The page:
News24

Syria children speak of beatings, torture

2012-09-25 22:46

Beirut - Khalid, 15, said he was hung by his arms from the ceiling of his own school building in Syria and beaten senseless. Wael said he saw a 6-year-old starved and beaten to death, "tortured more than anyone else in the room".

The first-person accounts come from interviews with refugees who have fled the Syrian conflict conducted by the British-based charity Save the Children and published on Tuesday.

The report did not say who had abused the children, but a spokesman for Save the Children said some had heard their parents blaming government forces for the attacks.

UN investigators say Syrian government forces have committed human rights violations "on an alarming scale", but have also listed multiple killings and kidnappings by armed rebels trying to topple President Bashar Assad.

The children that Save the Children spoke to in refugee camps in neighbouring countries said they had witnessed massacres and seen family members killed during the 18-month-old conflict.

"I knew a boy called Ala'a. He was only 6 years old. He didn't understand what was happening. His dad was told that this child would die unless he gave himself up," said Wael, 16, who like all the children interviewed was not identified by his full name or location.

"I'd say that 6-year-old boy was tortured more than anyone else in the room. He wasn't given food or water for three days, and he was so weak he used to faint all the time," Wael was quoted as saying. "He was beaten regularly. I watched him die. He only survived for three days and then he simply died."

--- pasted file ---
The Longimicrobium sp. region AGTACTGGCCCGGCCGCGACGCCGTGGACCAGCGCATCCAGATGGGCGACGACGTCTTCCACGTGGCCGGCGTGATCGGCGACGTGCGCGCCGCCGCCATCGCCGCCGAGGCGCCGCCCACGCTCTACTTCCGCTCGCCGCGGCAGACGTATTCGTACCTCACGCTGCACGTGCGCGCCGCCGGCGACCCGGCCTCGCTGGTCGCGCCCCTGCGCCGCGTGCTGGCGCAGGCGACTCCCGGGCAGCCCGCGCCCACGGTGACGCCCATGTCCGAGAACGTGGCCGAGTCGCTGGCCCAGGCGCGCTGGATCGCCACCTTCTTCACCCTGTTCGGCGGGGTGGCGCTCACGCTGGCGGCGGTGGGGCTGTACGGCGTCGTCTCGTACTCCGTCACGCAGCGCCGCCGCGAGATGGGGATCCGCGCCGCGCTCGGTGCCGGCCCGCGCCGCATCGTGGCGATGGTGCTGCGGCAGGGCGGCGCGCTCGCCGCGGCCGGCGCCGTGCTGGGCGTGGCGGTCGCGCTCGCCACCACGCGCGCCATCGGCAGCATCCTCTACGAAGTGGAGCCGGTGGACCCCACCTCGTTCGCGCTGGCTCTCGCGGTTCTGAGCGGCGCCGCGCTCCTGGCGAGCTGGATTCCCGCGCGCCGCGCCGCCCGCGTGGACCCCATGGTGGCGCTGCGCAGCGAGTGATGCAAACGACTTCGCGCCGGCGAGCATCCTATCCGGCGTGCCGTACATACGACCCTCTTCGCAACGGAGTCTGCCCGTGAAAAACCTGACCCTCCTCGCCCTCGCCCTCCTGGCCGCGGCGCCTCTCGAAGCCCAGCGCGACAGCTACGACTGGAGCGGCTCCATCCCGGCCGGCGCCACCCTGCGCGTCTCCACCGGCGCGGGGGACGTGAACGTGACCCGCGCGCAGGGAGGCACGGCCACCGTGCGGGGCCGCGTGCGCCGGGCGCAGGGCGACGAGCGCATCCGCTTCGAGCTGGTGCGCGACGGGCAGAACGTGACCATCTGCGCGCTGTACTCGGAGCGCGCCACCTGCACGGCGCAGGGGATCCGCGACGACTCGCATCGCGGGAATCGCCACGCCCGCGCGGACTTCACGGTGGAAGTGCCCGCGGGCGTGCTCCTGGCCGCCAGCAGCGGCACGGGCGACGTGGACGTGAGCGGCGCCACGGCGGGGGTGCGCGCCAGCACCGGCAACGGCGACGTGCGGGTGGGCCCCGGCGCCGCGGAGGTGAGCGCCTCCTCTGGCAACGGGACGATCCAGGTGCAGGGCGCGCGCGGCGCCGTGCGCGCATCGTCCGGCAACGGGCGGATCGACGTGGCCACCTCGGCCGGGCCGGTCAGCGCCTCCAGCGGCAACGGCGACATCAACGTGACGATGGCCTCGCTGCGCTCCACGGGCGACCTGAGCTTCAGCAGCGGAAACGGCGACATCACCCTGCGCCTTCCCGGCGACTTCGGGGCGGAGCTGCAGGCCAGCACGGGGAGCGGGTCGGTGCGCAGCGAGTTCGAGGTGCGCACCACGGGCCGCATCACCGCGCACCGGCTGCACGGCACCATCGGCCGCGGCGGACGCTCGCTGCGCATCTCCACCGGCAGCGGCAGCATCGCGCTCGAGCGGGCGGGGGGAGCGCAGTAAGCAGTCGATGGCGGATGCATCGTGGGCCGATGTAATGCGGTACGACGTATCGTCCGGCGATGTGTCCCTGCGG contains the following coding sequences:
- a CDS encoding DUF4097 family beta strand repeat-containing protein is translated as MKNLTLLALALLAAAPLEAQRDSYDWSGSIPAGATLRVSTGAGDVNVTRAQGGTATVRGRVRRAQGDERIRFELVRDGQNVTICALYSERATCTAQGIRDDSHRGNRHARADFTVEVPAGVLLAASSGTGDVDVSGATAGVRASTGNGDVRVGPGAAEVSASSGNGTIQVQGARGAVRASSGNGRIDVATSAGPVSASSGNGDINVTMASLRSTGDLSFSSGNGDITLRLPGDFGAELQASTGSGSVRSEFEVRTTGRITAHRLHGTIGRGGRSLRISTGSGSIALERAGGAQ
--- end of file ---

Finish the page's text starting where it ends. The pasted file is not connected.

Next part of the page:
Opposition activists say 27 000 people, mostly civilians, have been killed in Syria's bloodshed. Many of the civilians died initially in attacks by security forces on peaceful protests. Others have been killed in government shelling or in crossfire during the ensuing civil war.

Stubbed cigarettes out on me

Khalid, 15, said he had been taken along with over a hundred others to his old school, which had been turned into a torture centre, and had his hands tied with plastic cord.

"They hung me up from the ceiling by my wrists, with my feet off the ground, then I was beaten. They wanted us to speak, to confess to something," he said.

"I passed out from the severe pain of hanging like that, and from the beating. They took me down and threw cold water on my face to wake me up. Then they took turns stubbing out their cigarettes on me. Here, I have these scars."

Omar, 11, described life under bombardment.

"One day I was playing with my brothers and my cousin. We were teasing her and she was upset. She left us and went to her house. That night, a shell destroyed my 9-year-old cousin's house - the one we'd upset during the day. I regret that she died feeling sad," he said.

Another interviewee, Munther, 11, said that he and several other children were standing outside his school when bullets started whizzing by.

"A boy called Amjad was standing next to me. He was shot in the head. I didn't realise at first that he was dead. He fell forward on his knees, in a praying position," Munther said.

"Then I felt a terrible pain. I'd been shot too - in my neck," he added, pointing to two scars.

Save the Children chief executive Justin Forsyth, who heard the reports first-hand, said the stories "need to be heard and documented so those responsible for these appalling crimes against children can be held to account".

The charity urged the United Nations to increase its presence on the ground to enable it to document every crime.

Comments